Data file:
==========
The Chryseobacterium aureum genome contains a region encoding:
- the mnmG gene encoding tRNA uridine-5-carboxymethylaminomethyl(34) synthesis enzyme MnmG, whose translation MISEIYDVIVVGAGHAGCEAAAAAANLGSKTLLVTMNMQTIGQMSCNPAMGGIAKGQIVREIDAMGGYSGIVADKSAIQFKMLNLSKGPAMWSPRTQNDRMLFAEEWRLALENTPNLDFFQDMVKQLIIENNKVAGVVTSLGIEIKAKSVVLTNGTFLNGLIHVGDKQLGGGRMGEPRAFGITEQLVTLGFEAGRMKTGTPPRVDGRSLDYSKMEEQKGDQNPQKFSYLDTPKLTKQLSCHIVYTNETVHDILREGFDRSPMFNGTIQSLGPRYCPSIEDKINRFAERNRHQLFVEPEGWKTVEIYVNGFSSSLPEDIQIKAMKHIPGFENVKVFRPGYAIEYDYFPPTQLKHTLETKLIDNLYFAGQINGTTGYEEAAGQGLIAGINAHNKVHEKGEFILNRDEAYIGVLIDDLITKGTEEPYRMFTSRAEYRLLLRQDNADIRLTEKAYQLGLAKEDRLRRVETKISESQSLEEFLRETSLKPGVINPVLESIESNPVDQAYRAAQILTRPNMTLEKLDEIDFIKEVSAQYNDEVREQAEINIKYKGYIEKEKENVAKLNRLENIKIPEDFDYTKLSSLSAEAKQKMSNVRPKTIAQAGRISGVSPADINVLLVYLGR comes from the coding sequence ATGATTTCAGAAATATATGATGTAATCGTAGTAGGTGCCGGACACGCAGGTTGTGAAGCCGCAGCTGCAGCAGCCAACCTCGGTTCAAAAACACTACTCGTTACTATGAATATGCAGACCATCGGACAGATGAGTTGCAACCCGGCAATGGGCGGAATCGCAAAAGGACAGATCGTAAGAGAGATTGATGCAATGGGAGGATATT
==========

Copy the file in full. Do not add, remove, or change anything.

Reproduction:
The Chryseobacterium aureum genome contains a region encoding:
- the mnmG gene encoding tRNA uridine-5-carboxymethylaminomethyl(34) synthesis enzyme MnmG, whose translation MISEIYDVIVVGAGHAGCEAAAAAANLGSKTLLVTMNMQTIGQMSCNPAMGGIAKGQIVREIDAMGGYSGIVADKSAIQFKMLNLSKGPAMWSPRTQNDRMLFAEEWRLALENTPNLDFFQDMVKQLIIENNKVAGVVTSLGIEIKAKSVVLTNGTFLNGLIHVGDKQLGGGRMGEPRAFGITEQLVTLGFEAGRMKTGTPPRVDGRSLDYSKMEEQKGDQNPQKFSYLDTPKLTKQLSCHIVYTNETVHDILREGFDRSPMFNGTIQSLGPRYCPSIEDKINRFAERNRHQLFVEPEGWKTVEIYVNGFSSSLPEDIQIKAMKHIPGFENVKVFRPGYAIEYDYFPPTQLKHTLETKLIDNLYFAGQINGTTGYEEAAGQGLIAGINAHNKVHEKGEFILNRDEAYIGVLIDDLITKGTEEPYRMFTSRAEYRLLLRQDNADIRLTEKAYQLGLAKEDRLRRVETKISESQSLEEFLRETSLKPGVINPVLESIESNPVDQAYRAAQILTRPNMTLEKLDEIDFIKEVSAQYNDEVREQAEINIKYKGYIEKEKENVAKLNRLENIKIPEDFDYTKLSSLSAEAKQKMSNVRPKTIAQAGRISGVSPADINVLLVYLGR comes from the coding sequence ATGATTTCAGAAATATATGATGTAATCGTAGTAGGTGCCGGACACGCAGGTTGTGAAGCCGCAGCTGCAGCAGCCAACCTCGGTTCAAAAACACTACTCGTTACTATGAATATGCAGACCATCGGACAGATGAGTTGCAACCCGGCAATGGGCGGAATCGCAAAAGGACAGATCGTAAGAGAGATTGATGCAATGGGAGGATATT